In brief: Finnish findings from EU Kids Online 2020
In Finland 97% of the children have access to a smartphone and most have their own phone. Eighty-five per cent of all participants are online daily, and 80% of pupils at upper comprehensive schools are online several times a day or almost all the time. Girls, especially those aged 12 and older, are active users of smartphones. Boys go online via a computer or gaming device. Age is a significant factor, as those at upper comprehensive schools are almost always online, if possible.
Gender has no significance for activity level, yet services, application and agency differ significantly by gender. Boys play games on global forums and use different digital content provided by different platforms. Girls communicate or share content among their own circles with those with whom already have at least some relationship.
Being online is for entertaining oneself and avoiding boredom. Hardly any of the participants considered themselves socially active or used the internet for any purpose other than entertainment at school. Traditional social media was particularly unpopular as well as participating in online campaigns (10%) – less than 2% had participated in online discussions on social issues, an online petition or another similar activity.
- The participants are tolerant and see no justification for violence or bullying. About 40% have recently seen bullying or hate speech online. A little over 10% have been bullied in some way online. This was the same between boys and girls, although girls reported being bullied because of their appearance or background. About 10% of participants had sent negative comments, messages or content online.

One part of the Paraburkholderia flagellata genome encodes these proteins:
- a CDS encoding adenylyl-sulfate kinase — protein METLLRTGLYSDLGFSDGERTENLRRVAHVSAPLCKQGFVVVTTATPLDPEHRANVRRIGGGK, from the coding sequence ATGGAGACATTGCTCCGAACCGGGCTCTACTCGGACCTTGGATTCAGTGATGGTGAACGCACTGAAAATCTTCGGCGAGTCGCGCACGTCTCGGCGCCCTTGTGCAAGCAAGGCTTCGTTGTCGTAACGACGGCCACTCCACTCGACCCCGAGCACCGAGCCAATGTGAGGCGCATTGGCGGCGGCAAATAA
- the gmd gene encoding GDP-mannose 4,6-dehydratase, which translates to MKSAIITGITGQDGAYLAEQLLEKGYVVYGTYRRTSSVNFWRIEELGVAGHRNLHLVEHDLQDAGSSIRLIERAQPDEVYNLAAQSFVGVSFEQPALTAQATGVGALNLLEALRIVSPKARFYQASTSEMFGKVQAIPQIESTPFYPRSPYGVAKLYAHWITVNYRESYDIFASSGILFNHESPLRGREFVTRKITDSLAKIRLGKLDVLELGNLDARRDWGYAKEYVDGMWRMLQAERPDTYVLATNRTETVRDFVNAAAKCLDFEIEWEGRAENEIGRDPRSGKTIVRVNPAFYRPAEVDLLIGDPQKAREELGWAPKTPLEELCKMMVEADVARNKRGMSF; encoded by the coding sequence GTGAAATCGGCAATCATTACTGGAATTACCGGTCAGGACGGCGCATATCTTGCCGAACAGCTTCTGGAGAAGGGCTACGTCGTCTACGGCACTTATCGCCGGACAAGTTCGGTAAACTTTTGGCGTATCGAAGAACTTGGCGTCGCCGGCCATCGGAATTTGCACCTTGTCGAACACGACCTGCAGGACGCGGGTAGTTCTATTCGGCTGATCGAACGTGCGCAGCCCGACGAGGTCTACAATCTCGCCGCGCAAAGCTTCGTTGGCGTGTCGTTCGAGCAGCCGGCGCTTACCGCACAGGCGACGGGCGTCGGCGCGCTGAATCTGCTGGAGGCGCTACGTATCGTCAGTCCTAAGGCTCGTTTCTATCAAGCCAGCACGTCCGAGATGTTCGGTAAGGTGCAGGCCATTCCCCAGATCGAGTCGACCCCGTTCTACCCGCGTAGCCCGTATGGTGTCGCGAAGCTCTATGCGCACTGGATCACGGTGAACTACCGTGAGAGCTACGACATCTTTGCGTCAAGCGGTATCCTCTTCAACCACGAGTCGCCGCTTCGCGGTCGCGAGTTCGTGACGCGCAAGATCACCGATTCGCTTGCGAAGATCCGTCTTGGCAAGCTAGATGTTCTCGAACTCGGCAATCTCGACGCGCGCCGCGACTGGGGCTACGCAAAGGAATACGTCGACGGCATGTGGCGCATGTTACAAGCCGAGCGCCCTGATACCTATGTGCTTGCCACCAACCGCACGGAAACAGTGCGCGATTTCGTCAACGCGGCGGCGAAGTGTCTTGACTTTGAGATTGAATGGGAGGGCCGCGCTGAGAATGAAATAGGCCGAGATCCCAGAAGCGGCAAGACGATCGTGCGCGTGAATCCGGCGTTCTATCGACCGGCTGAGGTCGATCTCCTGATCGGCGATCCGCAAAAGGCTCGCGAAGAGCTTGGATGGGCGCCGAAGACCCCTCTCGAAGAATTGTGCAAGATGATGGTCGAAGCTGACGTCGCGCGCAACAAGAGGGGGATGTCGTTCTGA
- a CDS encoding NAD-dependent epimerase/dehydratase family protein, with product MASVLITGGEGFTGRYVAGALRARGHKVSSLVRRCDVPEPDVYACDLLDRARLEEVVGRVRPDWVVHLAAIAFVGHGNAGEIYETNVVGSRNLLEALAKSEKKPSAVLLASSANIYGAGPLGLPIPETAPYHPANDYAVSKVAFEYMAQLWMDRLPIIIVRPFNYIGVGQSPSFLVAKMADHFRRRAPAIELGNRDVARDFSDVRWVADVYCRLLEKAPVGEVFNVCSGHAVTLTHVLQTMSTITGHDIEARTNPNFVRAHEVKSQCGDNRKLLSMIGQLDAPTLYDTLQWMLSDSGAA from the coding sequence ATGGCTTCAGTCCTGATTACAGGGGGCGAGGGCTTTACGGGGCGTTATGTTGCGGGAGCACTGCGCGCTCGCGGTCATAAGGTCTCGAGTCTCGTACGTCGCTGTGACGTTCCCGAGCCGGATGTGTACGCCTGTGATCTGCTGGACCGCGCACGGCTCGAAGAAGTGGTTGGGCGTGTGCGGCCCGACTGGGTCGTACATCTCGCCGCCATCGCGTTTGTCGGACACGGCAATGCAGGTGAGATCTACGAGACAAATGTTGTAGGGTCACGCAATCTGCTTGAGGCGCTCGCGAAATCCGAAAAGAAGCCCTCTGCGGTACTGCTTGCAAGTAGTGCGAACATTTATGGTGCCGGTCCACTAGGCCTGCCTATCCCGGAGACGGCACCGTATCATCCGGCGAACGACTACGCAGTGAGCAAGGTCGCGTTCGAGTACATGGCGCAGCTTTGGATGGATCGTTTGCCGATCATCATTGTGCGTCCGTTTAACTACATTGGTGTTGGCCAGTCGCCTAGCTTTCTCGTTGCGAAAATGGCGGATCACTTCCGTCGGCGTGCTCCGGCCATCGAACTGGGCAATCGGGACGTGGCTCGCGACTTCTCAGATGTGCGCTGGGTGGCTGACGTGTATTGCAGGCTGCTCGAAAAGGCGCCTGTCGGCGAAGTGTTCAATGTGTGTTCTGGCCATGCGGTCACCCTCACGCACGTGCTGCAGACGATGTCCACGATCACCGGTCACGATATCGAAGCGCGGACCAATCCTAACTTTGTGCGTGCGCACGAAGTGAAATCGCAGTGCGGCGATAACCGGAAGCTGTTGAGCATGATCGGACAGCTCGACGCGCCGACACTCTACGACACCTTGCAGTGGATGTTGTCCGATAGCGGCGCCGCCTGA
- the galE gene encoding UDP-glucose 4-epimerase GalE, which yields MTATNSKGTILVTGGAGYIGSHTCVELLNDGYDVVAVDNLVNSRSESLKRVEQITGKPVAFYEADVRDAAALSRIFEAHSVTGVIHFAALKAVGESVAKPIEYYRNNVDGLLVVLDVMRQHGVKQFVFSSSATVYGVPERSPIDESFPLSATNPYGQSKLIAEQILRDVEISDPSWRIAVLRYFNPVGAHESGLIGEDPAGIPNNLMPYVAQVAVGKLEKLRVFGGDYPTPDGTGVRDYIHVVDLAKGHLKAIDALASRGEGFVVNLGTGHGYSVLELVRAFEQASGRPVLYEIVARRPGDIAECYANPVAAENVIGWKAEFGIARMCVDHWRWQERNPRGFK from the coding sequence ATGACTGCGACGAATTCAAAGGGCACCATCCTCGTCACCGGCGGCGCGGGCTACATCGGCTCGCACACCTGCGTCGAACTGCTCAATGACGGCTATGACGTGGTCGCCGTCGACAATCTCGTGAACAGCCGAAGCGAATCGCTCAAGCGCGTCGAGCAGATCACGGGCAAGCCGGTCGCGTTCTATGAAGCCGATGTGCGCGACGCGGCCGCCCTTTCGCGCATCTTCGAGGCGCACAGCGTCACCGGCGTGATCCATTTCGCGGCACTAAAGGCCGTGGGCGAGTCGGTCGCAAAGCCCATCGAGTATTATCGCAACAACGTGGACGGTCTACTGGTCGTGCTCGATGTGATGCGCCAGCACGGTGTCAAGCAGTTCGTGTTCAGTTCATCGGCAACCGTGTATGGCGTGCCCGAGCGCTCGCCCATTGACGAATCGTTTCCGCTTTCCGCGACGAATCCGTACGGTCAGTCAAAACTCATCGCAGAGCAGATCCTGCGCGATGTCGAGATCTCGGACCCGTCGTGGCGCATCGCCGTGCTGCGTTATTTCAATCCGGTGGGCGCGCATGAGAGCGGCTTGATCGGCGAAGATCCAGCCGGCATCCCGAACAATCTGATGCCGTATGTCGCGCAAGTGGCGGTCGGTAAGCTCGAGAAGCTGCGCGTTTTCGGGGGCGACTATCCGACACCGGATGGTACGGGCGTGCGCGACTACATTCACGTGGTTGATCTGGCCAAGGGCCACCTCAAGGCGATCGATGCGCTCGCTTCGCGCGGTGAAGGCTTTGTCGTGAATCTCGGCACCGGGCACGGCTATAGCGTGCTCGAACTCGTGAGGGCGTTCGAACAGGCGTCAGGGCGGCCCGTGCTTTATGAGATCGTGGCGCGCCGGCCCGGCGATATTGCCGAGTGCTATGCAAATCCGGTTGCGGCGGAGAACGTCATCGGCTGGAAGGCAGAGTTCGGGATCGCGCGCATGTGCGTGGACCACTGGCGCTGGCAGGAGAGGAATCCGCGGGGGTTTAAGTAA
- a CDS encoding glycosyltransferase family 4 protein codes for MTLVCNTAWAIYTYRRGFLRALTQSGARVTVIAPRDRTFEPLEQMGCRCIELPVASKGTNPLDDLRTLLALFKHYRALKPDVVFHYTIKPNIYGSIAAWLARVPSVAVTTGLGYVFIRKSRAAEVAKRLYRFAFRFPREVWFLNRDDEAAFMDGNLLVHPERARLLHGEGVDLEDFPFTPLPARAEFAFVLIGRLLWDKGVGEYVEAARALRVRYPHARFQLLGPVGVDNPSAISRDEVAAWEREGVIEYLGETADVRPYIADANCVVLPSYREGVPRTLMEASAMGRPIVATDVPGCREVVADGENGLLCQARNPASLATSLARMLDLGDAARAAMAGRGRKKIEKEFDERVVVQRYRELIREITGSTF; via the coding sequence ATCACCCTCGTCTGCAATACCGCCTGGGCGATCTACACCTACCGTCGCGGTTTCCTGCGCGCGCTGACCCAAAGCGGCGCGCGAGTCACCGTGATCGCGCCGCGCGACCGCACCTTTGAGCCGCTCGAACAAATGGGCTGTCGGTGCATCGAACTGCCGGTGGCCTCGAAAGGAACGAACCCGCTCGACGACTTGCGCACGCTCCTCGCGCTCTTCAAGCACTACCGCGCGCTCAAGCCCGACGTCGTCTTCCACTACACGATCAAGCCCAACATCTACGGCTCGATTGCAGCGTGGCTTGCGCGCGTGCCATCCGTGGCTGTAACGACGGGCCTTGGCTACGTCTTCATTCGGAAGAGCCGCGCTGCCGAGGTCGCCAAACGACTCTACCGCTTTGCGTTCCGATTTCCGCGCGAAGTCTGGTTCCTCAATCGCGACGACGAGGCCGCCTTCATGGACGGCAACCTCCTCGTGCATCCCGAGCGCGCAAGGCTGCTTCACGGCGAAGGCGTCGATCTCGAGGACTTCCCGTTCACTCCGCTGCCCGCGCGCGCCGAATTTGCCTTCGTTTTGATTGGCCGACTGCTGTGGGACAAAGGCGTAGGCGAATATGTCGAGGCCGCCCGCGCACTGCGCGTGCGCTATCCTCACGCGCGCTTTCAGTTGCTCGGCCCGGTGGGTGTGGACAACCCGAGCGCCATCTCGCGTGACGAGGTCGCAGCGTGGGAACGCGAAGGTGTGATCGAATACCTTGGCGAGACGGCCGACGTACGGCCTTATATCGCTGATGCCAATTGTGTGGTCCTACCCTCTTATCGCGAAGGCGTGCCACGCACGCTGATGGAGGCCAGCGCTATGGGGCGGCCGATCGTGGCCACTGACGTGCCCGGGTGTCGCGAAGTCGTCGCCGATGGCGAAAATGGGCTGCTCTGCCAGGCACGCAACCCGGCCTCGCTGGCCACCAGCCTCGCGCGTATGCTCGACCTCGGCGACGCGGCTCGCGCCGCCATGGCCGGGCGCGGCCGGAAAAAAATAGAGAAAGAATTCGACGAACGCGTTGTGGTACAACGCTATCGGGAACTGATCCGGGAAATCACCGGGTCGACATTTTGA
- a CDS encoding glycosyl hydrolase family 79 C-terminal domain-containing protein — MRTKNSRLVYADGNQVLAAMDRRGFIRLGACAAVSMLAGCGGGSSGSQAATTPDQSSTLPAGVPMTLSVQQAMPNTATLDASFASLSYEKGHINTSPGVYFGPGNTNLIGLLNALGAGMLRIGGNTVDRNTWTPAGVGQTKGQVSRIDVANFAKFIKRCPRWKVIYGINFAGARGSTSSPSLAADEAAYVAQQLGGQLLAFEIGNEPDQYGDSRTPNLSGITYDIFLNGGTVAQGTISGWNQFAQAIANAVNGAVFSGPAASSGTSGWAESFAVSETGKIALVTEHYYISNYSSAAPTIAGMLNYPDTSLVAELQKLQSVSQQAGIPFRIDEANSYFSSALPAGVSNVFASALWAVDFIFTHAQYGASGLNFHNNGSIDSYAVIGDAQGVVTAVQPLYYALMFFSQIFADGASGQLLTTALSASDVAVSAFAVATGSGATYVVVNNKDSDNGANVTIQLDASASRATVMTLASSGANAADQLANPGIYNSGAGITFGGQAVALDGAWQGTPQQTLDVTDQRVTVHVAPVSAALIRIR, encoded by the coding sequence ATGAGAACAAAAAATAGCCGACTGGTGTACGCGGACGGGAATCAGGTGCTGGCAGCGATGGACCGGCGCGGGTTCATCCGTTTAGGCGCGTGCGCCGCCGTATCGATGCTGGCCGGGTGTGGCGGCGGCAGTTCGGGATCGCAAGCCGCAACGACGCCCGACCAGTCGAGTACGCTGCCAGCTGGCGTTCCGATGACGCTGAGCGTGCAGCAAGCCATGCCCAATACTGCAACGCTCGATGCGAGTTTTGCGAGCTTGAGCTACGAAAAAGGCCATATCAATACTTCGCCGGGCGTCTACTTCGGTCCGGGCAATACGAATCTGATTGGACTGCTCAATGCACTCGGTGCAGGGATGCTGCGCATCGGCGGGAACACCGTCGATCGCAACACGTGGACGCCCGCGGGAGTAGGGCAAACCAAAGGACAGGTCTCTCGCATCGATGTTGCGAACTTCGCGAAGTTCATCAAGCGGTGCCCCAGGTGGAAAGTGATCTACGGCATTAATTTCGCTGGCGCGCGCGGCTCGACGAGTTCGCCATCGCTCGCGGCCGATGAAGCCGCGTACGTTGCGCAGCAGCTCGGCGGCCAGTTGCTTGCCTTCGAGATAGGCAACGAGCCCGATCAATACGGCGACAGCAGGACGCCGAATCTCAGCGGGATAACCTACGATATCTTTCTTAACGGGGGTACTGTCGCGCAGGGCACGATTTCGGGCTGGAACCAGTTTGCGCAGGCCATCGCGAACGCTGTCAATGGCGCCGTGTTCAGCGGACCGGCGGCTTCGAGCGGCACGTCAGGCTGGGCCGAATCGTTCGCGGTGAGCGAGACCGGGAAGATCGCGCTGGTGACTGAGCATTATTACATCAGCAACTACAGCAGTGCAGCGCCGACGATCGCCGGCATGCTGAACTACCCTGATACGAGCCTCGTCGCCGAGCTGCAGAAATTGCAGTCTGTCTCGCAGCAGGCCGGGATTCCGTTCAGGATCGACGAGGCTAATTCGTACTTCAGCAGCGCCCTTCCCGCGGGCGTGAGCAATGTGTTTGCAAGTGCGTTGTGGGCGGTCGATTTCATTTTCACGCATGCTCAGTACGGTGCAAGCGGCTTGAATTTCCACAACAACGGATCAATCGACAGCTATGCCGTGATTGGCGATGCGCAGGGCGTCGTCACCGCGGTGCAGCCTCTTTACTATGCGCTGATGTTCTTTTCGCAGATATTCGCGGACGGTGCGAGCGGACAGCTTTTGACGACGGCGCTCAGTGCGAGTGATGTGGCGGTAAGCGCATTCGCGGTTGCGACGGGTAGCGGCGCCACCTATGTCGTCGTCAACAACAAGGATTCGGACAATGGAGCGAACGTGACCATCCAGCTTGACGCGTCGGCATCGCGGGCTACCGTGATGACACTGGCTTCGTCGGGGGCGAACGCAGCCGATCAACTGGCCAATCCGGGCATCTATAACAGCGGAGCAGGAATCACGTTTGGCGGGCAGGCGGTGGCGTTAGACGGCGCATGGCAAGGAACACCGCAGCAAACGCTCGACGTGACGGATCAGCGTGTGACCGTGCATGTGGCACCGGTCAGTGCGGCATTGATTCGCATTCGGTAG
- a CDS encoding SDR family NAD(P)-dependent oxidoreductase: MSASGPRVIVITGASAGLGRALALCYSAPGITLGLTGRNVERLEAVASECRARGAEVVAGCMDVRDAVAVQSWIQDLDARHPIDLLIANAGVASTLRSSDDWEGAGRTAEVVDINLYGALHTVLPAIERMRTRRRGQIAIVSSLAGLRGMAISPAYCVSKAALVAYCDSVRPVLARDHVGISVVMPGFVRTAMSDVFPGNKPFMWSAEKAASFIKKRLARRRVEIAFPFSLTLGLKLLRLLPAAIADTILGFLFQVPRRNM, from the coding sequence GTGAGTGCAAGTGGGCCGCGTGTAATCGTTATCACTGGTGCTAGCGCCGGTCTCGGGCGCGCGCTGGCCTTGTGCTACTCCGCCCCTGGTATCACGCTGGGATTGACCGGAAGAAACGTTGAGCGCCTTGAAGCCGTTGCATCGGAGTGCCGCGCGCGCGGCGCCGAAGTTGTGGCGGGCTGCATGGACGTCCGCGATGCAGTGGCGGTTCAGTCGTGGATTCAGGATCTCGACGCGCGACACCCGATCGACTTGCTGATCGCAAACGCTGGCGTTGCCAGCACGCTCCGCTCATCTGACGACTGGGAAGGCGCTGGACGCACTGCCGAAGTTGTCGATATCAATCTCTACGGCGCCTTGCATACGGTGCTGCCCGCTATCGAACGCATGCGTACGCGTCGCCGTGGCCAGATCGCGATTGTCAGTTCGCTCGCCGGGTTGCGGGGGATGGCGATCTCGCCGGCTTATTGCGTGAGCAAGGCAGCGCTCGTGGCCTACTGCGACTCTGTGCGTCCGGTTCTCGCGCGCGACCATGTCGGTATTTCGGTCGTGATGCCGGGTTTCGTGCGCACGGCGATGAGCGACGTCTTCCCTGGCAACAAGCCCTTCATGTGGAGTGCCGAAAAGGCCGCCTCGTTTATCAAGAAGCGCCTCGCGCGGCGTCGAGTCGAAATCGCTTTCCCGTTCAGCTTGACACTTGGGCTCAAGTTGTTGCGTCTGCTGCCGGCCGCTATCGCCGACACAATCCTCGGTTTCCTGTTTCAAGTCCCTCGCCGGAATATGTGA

- Participants saw non-wanted content, such as negative comments, bullying or explicit content, on the platforms they use or on communication apps. Ninety per cent of the children feel safe most of the time when online. Seventy-five per cent considered themselves competent online, that is, they could use a device, change settings and understood security and privacy issues – yet only 50% thought they could make a distinction between incorrect or false content. Over 80% knew what content could be shared online.
Publications from the Finnish Team:
Reijo Kupiainen, Sirkku Kotilainen, Kaarina Nikunen ja Annikka Suoninen (toim.) 2013:
Lapset netissä. Puheenvuoroja lasten ja nuorten netin käytöstä ja riskeistä. Mediakasvatusseura julkaisuja 1/2013: ISBN978-952-67693-3-2_Lapset_netissa_2013.pdf
In english see EU Kids Online –reports:
Dr. Sirkku Kotilainen, is professor of media education in the Faculty of Communication Sciences at Tampere University. She is leading an international Master’s Degree Program in Digital Literacy Education. Her research topics cover media and information literacies among young people, teacher education and youth work. Recently, her research has been focused on vulnerable youth and, in transcultural perspectives in media literacies and, minors as users of adaptive media including artificial intelligence.
Dr. Jussi Okkonen works currently as University Researcher in TRIM at Tampere University. The key topic in his research work is performance and productivity. Due to digitalization of work environments he has put more emphasis on extended, augmented, asynchronic and spatially dispersed work. The underlying theme is the individual and organizational performance connected to information ergonomics. Other research topics are digital learning environments, HCI and software engineering.
Tampere University, FIN-33014 Tampere University, Finland